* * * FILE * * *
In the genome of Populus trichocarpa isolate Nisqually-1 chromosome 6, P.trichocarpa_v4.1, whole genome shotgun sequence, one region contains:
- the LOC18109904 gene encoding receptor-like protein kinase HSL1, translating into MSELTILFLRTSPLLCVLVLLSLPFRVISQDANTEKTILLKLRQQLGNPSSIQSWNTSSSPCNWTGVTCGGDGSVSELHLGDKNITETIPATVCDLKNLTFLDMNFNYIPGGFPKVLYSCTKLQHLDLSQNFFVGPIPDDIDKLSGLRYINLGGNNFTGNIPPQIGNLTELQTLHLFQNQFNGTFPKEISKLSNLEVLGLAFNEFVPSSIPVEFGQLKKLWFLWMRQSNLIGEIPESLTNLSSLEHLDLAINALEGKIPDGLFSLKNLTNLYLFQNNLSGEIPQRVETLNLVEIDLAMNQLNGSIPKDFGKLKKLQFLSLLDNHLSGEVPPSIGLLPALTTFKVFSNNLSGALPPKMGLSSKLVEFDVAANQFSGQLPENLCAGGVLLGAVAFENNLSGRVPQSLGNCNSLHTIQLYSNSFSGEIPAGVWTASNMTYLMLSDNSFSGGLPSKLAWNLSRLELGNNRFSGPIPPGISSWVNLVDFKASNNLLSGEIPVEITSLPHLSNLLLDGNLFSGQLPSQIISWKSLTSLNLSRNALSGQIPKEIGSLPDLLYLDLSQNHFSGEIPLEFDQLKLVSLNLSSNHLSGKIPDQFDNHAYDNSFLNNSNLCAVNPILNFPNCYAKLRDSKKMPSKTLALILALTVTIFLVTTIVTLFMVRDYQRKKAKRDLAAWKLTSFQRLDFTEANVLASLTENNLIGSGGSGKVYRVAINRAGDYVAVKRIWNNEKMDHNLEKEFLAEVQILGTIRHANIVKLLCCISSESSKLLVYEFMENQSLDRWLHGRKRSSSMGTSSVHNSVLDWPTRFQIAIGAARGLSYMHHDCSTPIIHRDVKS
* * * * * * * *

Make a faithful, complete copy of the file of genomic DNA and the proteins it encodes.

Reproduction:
In the genome of Populus trichocarpa isolate Nisqually-1 chromosome 6, P.trichocarpa_v4.1, whole genome shotgun sequence, one region contains:
- the LOC18109904 gene encoding receptor-like protein kinase HSL1, translating into MSELTILFLRTSPLLCVLVLLSLPFRVISQDANTEKTILLKLRQQLGNPSSIQSWNTSSSPCNWTGVTCGGDGSVSELHLGDKNITETIPATVCDLKNLTFLDMNFNYIPGGFPKVLYSCTKLQHLDLSQNFFVGPIPDDIDKLSGLRYINLGGNNFTGNIPPQIGNLTELQTLHLFQNQFNGTFPKEISKLSNLEVLGLAFNEFVPSSIPVEFGQLKKLWFLWMRQSNLIGEIPESLTNLSSLEHLDLAINALEGKIPDGLFSLKNLTNLYLFQNNLSGEIPQRVETLNLVEIDLAMNQLNGSIPKDFGKLKKLQFLSLLDNHLSGEVPPSIGLLPALTTFKVFSNNLSGALPPKMGLSSKLVEFDVAANQFSGQLPENLCAGGVLLGAVAFENNLSGRVPQSLGNCNSLHTIQLYSNSFSGEIPAGVWTASNMTYLMLSDNSFSGGLPSKLAWNLSRLELGNNRFSGPIPPGISSWVNLVDFKASNNLLSGEIPVEITSLPHLSNLLLDGNLFSGQLPSQIISWKSLTSLNLSRNALSGQIPKEIGSLPDLLYLDLSQNHFSGEIPLEFDQLKLVSLNLSSNHLSGKIPDQFDNHAYDNSFLNNSNLCAVNPILNFPNCYAKLRDSKKMPSKTLALILALTVTIFLVTTIVTLFMVRDYQRKKAKRDLAAWKLTSFQRLDFTEANVLASLTENNLIGSGGSGKVYRVAINRAGDYVAVKRIWNNEKMDHNLEKEFLAEVQILGTIRHANIVKLLCCISSESSKLLVYEFMENQSLDRWLHGRKRSSSMGTSSVHNSVLDWPTRFQIAIGAARGLSYMHHDCSTPIIHRDVKS